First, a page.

Harper also is expected to restore British insignia and rank designations to our air force and navy.
“This takes nothing away from the Maple Leaf,” Defence Minister Peter MacKay said defensively in making the official announcement on Monday.
“There are other places which the Maple Leaf is honoured,” he added, insisting the move is merely a return to tradition and in no way diminishes Canada’s image as an independent nation.
How does this not hurt our image?
With this change, Harper has taken the main distinctive Canadian symbol off our military uniforms, the one the world would instantly recognize as “Canada.”
And why order the change at all? There was no obvious pressure either from the public or the military to make the switch, especially after 45 years of having our own insignia and military ranks.
It’s especially odd given all the issues facing the military at this time, particularly the huge budget cuts that are coming and the growing concerns over the military’s handling of personnel returning from Afghanistan.
The real answer likely lies with Harper’s love affair with British symbols and traditions.
When “Royal” was put back into the navy and air force names, MacKay said it was done to correct a “mistake,” a reference to the 1968 decision made by the Liberal government as part of its program to unify the forces.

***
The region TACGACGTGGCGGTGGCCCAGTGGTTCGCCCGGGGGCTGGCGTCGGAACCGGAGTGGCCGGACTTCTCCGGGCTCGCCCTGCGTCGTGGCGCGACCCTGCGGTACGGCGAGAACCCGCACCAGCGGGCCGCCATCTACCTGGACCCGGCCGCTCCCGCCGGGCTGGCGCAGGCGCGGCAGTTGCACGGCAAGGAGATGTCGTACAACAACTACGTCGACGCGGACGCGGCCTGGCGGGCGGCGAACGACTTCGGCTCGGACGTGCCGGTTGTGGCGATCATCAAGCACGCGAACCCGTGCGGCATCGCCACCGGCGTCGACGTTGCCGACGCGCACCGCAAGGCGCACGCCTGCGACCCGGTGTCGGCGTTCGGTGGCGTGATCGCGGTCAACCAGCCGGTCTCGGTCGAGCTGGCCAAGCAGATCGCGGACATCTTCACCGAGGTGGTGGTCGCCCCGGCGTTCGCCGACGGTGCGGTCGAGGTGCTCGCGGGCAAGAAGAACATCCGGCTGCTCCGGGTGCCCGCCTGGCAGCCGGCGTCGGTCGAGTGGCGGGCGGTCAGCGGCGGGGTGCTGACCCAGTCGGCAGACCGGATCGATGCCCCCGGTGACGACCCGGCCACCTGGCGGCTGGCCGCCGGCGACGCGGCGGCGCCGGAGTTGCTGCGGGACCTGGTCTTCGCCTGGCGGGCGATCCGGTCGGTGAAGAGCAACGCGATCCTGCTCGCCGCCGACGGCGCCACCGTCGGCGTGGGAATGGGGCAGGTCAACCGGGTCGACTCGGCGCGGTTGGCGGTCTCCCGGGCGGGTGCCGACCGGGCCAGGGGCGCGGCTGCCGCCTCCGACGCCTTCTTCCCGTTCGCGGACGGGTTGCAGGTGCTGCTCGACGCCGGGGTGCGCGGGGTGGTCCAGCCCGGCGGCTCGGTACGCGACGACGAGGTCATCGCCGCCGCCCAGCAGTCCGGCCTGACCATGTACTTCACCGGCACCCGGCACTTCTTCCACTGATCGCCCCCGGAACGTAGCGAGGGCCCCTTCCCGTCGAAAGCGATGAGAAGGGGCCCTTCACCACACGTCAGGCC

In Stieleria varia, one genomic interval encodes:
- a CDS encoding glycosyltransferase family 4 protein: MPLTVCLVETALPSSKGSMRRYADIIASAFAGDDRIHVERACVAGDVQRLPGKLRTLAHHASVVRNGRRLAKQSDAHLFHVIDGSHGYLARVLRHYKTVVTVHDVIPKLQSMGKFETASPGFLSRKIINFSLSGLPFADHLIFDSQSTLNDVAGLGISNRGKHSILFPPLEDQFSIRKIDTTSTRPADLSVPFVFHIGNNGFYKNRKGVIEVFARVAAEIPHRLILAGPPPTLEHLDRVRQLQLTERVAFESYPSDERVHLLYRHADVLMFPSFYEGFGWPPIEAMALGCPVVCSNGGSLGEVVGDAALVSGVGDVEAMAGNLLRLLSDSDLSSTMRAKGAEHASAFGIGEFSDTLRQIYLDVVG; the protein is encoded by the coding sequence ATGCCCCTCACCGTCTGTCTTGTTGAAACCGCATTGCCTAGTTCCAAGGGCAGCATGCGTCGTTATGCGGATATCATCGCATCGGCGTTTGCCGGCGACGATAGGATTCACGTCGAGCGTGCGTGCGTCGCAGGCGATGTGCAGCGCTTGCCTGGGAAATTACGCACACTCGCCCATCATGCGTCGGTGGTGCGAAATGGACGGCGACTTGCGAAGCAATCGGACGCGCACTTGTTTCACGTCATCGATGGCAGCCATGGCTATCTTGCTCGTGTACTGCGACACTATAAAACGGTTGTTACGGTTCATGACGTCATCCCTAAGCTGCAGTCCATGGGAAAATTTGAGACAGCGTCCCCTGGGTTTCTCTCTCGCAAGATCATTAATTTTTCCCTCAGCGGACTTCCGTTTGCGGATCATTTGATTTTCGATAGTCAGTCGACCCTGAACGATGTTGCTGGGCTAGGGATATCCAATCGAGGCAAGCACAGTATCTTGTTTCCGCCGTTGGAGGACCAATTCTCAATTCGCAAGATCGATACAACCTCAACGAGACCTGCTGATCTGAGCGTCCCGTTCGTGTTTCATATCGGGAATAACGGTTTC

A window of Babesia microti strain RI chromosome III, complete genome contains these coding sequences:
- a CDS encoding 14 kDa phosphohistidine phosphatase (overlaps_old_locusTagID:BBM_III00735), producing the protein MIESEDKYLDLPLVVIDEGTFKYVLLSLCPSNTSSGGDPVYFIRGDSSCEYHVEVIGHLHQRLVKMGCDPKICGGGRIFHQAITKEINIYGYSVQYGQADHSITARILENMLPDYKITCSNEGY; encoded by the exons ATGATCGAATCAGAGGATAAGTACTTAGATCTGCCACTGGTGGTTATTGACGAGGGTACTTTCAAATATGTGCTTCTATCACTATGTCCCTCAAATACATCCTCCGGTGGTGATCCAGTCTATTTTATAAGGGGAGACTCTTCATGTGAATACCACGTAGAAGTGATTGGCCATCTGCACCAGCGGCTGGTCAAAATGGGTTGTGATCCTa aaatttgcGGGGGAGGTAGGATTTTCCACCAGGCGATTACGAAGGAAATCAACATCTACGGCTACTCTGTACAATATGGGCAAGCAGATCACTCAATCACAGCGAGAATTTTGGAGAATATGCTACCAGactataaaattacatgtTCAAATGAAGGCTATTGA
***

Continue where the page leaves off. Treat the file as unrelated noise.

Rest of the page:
As Harper moves to promote our outdated British ties with silly moves such as ridding the army of the Maple Leaf insignia, most Canadians have long tired of honouring the British royalty and traditions.
On Friday, for instance, lawyers will argue in a Toronto courtroom that it is against the Charter to force applicants for citizenship to swear or affirm allegiance to the Queen and her heirs based on their belief that the “monarchy is an anti-democratic relic of the past.”
Also, Democracy Watch, a non-profit citizens’ group, launched a national petition two weeks ago to elect U.S. comedian Stephen Colbert as “King of Canada.” The gimmicky campaign is aimed at getting Canadians to think seriously about replacing the Queen with an elected head of state.
Quebec Tory quits riding in frustration, says Conservatives are ignoring base
In a resignation letter distributed throughout the party Wednesday, Quebec Conservative riding association president Georgette St-Onge says Christian Paradis, the federal industry minister, made no effort to help a credible candidate in her riding of Joliette solicit votes in the last election.